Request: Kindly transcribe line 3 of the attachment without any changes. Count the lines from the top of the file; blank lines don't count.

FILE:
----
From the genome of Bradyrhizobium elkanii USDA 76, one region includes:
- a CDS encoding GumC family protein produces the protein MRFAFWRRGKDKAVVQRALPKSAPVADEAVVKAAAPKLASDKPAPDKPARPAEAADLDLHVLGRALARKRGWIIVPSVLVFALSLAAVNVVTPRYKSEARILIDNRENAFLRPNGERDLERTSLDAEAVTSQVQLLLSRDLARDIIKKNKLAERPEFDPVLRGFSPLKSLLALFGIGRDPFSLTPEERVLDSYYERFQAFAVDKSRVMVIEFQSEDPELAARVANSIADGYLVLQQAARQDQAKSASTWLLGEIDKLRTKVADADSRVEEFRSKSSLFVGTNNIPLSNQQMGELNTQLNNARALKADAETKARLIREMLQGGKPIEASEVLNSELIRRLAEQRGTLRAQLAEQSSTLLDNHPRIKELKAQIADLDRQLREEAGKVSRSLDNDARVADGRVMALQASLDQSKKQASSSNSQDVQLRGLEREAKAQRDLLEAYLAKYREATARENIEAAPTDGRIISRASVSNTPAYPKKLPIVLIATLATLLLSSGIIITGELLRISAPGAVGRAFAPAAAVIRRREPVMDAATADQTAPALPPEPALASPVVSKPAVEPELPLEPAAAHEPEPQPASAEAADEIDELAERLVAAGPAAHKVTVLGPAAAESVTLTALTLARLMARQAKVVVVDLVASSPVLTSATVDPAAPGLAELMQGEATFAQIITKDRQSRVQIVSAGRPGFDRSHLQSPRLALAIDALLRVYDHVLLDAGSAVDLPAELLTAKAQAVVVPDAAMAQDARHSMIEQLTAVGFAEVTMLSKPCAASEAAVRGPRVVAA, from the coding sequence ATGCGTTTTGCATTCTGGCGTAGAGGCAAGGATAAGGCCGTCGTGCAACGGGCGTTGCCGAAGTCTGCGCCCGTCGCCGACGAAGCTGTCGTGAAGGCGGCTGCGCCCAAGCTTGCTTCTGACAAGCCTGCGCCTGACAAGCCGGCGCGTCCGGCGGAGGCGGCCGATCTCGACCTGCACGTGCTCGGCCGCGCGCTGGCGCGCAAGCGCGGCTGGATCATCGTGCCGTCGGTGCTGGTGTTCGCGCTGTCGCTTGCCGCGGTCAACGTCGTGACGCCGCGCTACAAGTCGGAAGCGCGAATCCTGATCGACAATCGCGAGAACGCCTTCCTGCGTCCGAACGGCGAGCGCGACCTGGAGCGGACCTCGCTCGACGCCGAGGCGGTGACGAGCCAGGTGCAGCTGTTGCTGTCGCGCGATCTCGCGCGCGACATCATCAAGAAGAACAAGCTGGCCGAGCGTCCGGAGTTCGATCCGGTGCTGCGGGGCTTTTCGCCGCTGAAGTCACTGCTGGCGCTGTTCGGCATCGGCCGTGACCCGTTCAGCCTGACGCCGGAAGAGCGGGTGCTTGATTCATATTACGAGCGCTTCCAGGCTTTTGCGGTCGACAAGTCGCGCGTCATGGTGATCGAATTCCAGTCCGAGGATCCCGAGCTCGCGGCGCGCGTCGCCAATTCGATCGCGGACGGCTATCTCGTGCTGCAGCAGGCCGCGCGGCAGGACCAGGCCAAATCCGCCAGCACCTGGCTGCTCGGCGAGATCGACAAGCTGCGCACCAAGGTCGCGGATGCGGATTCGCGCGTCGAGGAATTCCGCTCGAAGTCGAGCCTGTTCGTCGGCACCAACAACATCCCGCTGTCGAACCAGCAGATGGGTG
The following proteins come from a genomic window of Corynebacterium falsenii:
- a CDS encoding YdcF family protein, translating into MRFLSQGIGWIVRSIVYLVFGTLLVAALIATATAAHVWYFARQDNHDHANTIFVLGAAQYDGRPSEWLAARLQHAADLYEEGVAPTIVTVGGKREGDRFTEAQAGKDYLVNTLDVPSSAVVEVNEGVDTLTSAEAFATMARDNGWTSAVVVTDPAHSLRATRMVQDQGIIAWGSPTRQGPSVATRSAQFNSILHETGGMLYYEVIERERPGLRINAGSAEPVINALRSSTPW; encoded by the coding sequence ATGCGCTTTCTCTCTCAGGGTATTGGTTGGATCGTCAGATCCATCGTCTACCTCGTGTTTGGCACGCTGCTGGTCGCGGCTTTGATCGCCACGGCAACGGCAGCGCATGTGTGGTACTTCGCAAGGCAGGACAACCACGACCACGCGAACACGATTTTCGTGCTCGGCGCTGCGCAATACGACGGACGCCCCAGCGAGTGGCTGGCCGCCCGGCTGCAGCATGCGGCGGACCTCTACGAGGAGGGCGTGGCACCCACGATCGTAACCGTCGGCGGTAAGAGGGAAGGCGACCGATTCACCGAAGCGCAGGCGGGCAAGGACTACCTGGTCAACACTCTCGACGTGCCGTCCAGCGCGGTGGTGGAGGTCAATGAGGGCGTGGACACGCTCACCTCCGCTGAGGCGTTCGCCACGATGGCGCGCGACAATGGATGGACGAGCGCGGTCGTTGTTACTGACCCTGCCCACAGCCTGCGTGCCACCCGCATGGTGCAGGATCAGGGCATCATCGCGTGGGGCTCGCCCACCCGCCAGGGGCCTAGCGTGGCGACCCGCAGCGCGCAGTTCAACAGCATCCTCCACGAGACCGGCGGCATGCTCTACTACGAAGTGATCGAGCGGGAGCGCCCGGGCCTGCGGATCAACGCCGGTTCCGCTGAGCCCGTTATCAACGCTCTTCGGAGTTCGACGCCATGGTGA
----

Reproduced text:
The following proteins come from a genomic window of Corynebacterium falsenii: